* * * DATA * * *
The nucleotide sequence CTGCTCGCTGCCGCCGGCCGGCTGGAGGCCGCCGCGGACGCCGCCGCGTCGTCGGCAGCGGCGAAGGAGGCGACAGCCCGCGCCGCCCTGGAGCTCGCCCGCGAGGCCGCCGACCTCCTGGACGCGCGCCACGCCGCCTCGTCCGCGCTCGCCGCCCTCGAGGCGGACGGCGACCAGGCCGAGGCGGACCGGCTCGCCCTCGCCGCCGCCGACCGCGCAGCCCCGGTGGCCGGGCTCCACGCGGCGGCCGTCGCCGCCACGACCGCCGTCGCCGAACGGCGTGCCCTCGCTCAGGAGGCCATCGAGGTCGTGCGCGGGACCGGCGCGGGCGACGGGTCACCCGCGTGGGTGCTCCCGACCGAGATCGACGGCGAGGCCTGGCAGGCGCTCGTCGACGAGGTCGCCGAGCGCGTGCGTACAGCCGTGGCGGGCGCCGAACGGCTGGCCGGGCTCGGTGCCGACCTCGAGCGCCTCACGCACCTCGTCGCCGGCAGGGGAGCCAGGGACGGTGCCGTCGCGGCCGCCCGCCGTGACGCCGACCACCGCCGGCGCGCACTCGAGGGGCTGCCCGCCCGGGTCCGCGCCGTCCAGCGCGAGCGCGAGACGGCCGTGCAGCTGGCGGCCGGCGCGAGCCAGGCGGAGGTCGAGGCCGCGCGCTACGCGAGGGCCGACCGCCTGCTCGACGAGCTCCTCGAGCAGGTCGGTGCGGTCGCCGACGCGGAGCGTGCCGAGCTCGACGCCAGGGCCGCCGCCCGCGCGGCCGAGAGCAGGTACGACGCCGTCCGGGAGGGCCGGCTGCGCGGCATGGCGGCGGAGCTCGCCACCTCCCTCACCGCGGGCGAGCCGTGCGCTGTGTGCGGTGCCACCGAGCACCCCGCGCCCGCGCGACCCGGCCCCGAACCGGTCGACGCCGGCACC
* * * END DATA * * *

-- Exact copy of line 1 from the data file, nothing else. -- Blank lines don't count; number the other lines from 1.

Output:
The nucleotide sequence CTGCTCGCTGCCGCCGGCCGGCTGGAGGCCGCCGCGGACGCCGCCGCGTCGTCGGCAGCGGCGAAGGAGGCGACAGCCCGCGCCGCCCTGGAGCTCGCCCGCGAGGCCGCCGACCTCCTGGACGCGCGCCACGCCGCCTCGTCCGCGCTCGCCGCCCTCGAGGCGGACGGCGACCAGGCCGAGGCGGACCGGCTCGCCCTCGCCGCCGCCGACCGCGCAGCCCCGGTGGCCGGGCTCCACGCGGCGGCCGTCGCCGCCACGACCGCCGTCGCCGAACGGCGTGCCCTCGCTCAGGAGGCCATCGAGGTCGTGCGCGGGACCGGCGCGGGCGACGGGTCACCCGCGTGGGTGCTCCCGACCGAGATCGACGGCGAGGCCTGGCAGGCGCTCGTCGACGAGGTCGCCGAGCGCGTGCGTACAGCCGTGGCGGGCGCCGAACGGCTGGCCGGGCTCGGTGCCGACCTCGAGCGCCTCACGCACCTCGTCGCCGGCAGGGGAGCCAGGGACGGTGCCGTCGCGGCCGCCCGCCGTGACGCCGACCACCGCCGGCGCGCACTCGAGGGGCTGCCCGCCCGGGTCCGCGCCGTCCAGCGCGAGCGCGAGACGGCCGTGCAGCTGGCGGCCGGCGCGAGCCAGGCGGAGGTCGAGGCCGCGCGCTACGCGAGGGCCGACCGCCTGCTCGACGAGCTCCTCGAGCAGGTCGGTGCGGTCGCCGACGCGGAGCGTGCCGAGCTCGACGCCAGGGCCGCCGCCCGCGCGGCCGAGAGCAGGTACGACGCCGTCCGGGAGGGCCGGCTGCGCGGCATGGCGGCGGAGCTCGCCACCTCCCTCACCGCGGGCGAGCCGTGCGCTGTGTGCGGTGCCACCGAGCACCCCGCGCCCGCGCGACCCGGCCCCGAACCGGTCGACGCCGGCACC